This discussion is ARCHIVED. To reactivate the discussion, post a request in the Lost? Ask the Hatchbacks Host for directions! discussion.
I'm particularly curious to know whether it's the same as the tech now being used by Audi in the A4 and A6, which reportedly is spectacularly good - rickrover mentioned his Audi test drive experience above, and it's easy to find test drive reports on the web which are similarly glowing.
Here's a link to a Popular Mechanics article in which a few scant details of the Audi CVT are mentioned: http://popularmechanics.com/automotive/new_cars_trucks/2001/12/new_cars_jan_2002/index4.phtml
The relevant excerpt is:
But the real story is the Multitronic continuously variable transmission. Unsatisfied with the van Doorne-licensed CVTs that have been used in some other cars, Audi has reinvented the CVT. Audi uses a pull-style belt made of hundreds of sheetmetal links, rather than the van Doorne pusher belt. Several innovative technologies in the transmission allow the use of lower hydraulic pressures, making for lower pumping losses and increased fuel economy. With a lower low gear and a higher high gear ratio, the Multitronic gives better acceleration (1.5 seconds quicker from 0 to 60) than a conventional automatic, and better highway economy as well. This gearless automatic of the future is lighter in weight, simpler in construction and smaller in volume than the geared automatic it displaces. Available with the V6 engine, the Multitronic delivers the acceleration time noted above and carries a fuel economy rating of 19 city/25 highway. Audi executives predict the Multitronic will be the transmission of choice as supplies increase."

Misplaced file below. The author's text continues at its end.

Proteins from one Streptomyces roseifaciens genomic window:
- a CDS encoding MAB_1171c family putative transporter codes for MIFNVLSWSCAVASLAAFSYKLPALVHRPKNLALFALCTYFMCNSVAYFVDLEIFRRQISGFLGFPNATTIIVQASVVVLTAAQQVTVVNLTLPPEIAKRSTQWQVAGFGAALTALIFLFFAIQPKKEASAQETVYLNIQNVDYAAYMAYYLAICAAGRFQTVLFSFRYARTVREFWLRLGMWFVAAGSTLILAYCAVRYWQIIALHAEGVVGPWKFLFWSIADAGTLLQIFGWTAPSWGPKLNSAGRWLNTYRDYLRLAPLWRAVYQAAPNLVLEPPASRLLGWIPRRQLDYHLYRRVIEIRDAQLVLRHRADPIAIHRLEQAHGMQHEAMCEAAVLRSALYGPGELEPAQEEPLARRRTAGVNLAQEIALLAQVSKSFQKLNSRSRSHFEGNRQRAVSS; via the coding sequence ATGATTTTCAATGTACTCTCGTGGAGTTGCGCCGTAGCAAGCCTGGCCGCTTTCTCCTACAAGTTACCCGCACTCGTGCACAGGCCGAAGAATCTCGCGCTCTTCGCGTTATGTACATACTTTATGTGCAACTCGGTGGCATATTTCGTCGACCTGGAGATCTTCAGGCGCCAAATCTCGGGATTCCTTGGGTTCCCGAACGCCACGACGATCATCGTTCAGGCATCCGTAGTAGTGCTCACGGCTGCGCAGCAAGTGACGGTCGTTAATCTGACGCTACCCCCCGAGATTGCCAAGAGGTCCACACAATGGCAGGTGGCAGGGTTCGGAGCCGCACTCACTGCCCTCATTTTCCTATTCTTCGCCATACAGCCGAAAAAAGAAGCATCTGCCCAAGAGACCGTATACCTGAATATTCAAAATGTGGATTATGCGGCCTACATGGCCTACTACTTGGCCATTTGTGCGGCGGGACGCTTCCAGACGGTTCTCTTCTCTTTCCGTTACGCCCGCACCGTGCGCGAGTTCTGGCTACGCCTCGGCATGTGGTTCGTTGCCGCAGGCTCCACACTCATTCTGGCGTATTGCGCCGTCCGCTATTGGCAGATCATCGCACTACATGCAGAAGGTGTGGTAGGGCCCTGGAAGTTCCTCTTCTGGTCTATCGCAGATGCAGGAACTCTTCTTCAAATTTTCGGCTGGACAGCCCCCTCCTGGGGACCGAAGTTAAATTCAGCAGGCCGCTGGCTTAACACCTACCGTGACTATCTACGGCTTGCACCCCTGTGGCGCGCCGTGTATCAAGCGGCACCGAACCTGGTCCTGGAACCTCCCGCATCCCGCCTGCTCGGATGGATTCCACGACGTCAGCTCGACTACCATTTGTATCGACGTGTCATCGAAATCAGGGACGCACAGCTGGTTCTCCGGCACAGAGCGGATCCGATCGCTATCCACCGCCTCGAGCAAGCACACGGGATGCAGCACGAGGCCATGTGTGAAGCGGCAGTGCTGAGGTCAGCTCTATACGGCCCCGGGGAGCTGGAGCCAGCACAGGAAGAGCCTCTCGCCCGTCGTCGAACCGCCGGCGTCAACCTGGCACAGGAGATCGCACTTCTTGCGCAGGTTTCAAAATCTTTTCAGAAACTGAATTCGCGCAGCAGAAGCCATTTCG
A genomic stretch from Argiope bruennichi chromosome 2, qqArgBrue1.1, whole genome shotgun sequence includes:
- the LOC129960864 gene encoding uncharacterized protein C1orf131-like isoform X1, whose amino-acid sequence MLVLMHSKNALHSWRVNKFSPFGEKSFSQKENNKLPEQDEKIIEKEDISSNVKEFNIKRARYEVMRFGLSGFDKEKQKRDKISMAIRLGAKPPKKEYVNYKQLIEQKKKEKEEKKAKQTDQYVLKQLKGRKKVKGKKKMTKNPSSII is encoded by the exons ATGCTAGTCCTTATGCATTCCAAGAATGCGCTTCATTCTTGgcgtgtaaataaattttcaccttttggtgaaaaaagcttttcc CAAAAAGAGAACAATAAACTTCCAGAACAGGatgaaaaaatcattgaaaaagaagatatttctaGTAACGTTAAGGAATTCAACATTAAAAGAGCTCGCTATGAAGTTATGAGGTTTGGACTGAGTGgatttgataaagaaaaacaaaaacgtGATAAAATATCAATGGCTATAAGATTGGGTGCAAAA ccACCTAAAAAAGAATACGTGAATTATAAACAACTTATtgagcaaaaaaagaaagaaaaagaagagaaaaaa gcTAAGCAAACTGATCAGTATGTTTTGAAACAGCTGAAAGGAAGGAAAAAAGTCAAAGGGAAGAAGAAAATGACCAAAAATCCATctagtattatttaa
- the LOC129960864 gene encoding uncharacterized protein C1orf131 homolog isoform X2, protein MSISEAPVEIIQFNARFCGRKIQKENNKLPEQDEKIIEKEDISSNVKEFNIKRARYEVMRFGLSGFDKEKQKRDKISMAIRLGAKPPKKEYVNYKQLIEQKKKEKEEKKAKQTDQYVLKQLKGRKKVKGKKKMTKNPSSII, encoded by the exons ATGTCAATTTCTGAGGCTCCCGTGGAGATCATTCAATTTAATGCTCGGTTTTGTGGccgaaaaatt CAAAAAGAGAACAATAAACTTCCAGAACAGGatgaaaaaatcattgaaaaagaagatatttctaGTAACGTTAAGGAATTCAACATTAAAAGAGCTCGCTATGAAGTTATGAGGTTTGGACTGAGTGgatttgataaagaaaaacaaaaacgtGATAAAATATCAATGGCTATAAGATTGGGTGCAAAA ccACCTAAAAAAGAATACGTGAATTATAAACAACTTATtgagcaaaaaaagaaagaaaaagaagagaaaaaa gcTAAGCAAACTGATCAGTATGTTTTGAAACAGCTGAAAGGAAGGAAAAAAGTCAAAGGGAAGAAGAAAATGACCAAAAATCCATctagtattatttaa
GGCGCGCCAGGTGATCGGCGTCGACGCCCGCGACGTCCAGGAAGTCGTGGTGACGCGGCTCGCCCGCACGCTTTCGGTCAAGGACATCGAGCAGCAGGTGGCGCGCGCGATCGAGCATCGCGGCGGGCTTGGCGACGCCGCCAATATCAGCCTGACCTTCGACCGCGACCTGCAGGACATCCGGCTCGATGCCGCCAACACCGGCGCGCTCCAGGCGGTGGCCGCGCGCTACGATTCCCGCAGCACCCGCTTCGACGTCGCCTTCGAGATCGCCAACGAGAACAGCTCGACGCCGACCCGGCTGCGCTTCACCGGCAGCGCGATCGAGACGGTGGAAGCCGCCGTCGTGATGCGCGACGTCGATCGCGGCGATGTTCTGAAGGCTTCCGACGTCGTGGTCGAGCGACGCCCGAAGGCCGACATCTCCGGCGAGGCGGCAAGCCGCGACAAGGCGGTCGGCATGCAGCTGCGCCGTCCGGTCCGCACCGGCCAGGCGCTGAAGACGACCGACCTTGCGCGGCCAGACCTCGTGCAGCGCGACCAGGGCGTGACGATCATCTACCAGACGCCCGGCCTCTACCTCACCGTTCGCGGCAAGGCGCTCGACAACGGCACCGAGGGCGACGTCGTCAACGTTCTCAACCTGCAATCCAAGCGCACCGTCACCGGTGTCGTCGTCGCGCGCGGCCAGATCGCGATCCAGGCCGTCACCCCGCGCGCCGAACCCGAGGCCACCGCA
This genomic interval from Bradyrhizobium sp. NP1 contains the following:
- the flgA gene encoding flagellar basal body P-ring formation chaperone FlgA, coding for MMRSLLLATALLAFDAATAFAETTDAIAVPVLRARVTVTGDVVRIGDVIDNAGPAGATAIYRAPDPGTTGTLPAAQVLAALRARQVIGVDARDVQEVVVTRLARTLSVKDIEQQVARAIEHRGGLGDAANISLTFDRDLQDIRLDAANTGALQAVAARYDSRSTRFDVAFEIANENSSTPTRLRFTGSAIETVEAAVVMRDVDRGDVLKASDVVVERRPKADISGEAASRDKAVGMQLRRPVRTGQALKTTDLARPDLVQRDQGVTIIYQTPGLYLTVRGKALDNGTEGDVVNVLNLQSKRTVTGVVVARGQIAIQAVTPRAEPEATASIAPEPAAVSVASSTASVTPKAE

So what's the "van Doorne licensed CVT" that Audi didn't like? Is the CVT in the Mini Cooper a van Doorne, or more advanced, like the Audi?
Has anyone testdrove both the Audi CVT and the Mini Cooper CVT? That would be the true litmus test: does the Mini CVT feel as smooth and perform as well as the Audi version?
It was only for a Cooper, and not the 'S'.